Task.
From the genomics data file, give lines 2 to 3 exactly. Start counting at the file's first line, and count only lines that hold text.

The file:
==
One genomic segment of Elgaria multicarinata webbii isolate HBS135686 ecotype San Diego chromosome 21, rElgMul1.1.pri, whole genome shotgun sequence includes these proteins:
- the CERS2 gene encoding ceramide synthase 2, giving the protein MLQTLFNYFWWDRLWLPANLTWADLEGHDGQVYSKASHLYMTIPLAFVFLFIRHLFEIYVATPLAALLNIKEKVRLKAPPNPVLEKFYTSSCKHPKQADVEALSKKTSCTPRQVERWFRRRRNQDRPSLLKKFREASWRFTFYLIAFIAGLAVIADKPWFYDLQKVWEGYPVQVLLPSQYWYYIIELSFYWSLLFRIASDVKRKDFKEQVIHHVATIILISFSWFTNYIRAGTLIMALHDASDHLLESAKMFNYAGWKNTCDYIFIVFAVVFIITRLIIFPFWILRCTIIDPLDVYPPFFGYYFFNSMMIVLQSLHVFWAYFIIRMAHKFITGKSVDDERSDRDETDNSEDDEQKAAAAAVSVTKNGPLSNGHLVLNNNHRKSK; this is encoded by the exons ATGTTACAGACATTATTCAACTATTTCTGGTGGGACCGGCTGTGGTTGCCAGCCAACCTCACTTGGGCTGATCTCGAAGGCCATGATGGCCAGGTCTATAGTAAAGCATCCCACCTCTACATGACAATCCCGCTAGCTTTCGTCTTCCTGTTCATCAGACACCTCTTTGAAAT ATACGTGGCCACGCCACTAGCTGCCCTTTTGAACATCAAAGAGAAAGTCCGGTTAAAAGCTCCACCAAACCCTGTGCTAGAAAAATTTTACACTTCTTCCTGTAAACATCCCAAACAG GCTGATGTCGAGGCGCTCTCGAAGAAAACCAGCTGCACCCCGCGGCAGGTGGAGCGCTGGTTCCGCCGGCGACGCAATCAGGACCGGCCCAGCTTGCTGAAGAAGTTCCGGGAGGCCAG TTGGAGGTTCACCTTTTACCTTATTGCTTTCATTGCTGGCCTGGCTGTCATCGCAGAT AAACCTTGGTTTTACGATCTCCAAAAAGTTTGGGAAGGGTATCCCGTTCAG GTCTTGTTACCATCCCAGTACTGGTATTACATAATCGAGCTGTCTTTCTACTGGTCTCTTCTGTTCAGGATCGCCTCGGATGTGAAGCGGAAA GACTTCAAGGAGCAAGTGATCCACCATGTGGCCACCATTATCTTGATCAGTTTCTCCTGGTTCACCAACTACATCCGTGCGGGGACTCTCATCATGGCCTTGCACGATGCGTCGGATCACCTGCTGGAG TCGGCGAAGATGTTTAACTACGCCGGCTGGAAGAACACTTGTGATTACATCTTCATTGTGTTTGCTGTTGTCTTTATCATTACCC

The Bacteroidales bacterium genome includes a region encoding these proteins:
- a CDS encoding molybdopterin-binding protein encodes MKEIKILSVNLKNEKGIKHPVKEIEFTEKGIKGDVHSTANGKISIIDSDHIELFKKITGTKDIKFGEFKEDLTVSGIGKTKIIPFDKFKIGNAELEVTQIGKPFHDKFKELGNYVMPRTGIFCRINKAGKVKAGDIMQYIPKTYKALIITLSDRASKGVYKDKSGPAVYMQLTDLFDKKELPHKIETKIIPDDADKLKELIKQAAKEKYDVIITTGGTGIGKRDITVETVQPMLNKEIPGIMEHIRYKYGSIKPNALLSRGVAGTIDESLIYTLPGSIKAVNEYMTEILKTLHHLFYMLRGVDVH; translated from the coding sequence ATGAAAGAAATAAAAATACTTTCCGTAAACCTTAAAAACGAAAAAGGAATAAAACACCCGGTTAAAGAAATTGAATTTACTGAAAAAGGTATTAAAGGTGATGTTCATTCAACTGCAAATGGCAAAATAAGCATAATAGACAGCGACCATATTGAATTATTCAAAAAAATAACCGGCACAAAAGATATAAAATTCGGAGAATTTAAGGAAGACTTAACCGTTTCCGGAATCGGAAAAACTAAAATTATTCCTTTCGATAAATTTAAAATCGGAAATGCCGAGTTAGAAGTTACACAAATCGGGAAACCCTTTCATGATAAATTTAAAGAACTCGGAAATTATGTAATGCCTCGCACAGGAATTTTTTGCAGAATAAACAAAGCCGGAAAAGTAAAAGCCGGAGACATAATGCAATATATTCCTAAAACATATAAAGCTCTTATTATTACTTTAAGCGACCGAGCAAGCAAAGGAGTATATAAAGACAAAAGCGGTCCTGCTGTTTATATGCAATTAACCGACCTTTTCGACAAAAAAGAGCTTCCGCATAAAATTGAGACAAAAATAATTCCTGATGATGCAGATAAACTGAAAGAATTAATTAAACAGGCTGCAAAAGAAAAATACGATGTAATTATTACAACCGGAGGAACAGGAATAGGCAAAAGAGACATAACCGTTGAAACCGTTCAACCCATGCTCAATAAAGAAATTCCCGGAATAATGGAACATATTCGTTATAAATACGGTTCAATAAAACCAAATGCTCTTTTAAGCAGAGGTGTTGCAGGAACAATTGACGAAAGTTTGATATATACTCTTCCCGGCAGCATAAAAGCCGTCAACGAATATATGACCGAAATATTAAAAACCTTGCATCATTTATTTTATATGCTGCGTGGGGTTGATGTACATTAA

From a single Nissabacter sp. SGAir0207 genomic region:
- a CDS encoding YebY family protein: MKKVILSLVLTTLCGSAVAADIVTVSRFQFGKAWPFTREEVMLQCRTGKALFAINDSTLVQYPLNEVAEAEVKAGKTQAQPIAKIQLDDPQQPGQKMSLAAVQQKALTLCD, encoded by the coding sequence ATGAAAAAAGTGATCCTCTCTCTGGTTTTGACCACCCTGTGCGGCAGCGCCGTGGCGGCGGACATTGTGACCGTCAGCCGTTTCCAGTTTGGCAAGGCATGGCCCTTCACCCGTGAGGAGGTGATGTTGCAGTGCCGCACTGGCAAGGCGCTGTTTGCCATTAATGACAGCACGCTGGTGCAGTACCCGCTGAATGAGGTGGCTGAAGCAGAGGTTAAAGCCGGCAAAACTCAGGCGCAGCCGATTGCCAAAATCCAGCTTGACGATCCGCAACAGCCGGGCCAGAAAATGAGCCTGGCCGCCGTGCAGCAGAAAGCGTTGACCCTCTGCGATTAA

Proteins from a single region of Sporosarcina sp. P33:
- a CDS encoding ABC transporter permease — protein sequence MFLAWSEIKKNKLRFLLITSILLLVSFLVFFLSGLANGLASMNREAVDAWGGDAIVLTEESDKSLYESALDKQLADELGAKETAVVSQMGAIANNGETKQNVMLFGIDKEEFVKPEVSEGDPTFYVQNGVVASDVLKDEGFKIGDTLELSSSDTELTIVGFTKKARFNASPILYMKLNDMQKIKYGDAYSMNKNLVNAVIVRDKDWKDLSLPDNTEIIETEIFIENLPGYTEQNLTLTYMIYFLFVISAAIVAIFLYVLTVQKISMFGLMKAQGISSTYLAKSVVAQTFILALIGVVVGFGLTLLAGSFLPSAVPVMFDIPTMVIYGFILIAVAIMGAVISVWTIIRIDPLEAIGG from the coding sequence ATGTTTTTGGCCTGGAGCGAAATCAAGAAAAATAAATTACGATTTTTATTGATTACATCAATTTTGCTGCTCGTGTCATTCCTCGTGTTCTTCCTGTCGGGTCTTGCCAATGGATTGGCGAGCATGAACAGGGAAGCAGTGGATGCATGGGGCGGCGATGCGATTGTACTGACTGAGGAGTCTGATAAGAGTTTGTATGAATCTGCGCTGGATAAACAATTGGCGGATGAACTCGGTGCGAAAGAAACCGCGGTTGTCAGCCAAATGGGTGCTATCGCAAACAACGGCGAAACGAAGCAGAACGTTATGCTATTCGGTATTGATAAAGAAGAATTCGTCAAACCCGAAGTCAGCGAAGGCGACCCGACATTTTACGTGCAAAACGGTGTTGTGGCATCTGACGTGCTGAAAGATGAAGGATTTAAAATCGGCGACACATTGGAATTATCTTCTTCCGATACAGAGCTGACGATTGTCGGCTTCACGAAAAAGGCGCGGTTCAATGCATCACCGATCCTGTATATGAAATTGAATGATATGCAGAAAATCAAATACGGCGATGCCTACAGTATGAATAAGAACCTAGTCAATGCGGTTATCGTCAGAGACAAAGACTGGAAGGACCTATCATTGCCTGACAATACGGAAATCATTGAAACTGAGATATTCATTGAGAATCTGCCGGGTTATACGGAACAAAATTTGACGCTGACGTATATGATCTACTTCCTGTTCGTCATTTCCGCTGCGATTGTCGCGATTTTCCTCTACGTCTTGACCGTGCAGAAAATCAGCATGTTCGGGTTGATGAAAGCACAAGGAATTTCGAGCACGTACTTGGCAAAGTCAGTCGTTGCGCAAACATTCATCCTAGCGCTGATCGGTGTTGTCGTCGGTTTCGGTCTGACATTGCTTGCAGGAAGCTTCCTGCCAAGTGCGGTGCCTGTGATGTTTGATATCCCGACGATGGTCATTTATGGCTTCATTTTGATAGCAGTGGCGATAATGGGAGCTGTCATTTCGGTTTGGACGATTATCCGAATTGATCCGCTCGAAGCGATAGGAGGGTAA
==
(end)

- the CERS2 gene encoding ceramide synthase 2, giving the protein MLQTLFNYFWWDRLWLPANLTWADLEGHDGQVYSKASHLYMTIPLAFVFLFIRHLFEIYVATPLAALLNIKEKVRLKAPPNPVLEKFYTSSCKHPKQADVEALSKKTSCTPRQVERWFRRRRNQDRPSLLKKFREASWRFTFYLIAFIAGLAVIADKPWFYDLQKVWEGYPVQVLLPSQYWYYIIELSFYWSLLFRIASDVKRKDFKEQVIHHVATIILISFSWFTNYIRAGTLIMALHDASDHLLESAKMFNYAGWKNTCDYIFIVFAVVFIITRLIIFPFWILRCTIIDPLDVYPPFFGYYFFNSMMIVLQSLHVFWAYFIIRMAHKFITGKSVDDERSDRDETDNSEDDEQKAAAAAVSVTKNGPLSNGHLVLNNNHRKSK; this is encoded by the exons ATGTTACAGACATTATTCAACTATTTCTGGTGGGACCGGCTGTGGTTGCCAGCCAACCTCACTTGGGCTGATCTCGAAGGCCATGATGGCCAGGTCTATAGTAAAGCATCCCACCTCTACATGACAATCCCGCTAGCTTTCGTCTTCCTGTTCATCAGACACCTCTTTGAAAT ATACGTGGCCACGCCACTAGCTGCCCTTTTGAACATCAAAGAGAAAGTCCGGTTAAAAGCTCCACCAAACCCTGTGCTAGAAAAATTTTACACTTCTTCCTGTAAACATCCCAAACAG GCTGATGTCGAGGCGCTCTCGAAGAAAACCAGCTGCACCCCGCGGCAGGTGGAGCGCTGGTTCCGCCGGCGACGCAATCAGGACCGGCCCAGCTTGCTGAAGAAGTTCCGGGAGGCCAG TTGGAGGTTCACCTTTTACCTTATTGCTTTCATTGCTGGCCTGGCTGTCATCGCAGAT AAACCTTGGTTTTACGATCTCCAAAAAGTTTGGGAAGGGTATCCCGTTCAG GTCTTGTTACCATCCCAGTACTGGTATTACATAATCGAGCTGTCTTTCTACTGGTCTCTTCTGTTCAGGATCGCCTCGGATGTGAAGCGGAAA GACTTCAAGGAGCAAGTGATCCACCATGTGGCCACCATTATCTTGATCAGTTTCTCCTGGTTCACCAACTACATCCGTGCGGGGACTCTCATCATGGCCTTGCACGATGCGTCGGATCACCTGCTGGAG TCGGCGAAGATGTTTAACTACGCCGGCTGGAAGAACACTTGTGATTACATCTTCATTGTGTTTGCTGTTGTCTTTATCATTACCC

The Bacteroidales bacterium genome includes a region encoding these proteins: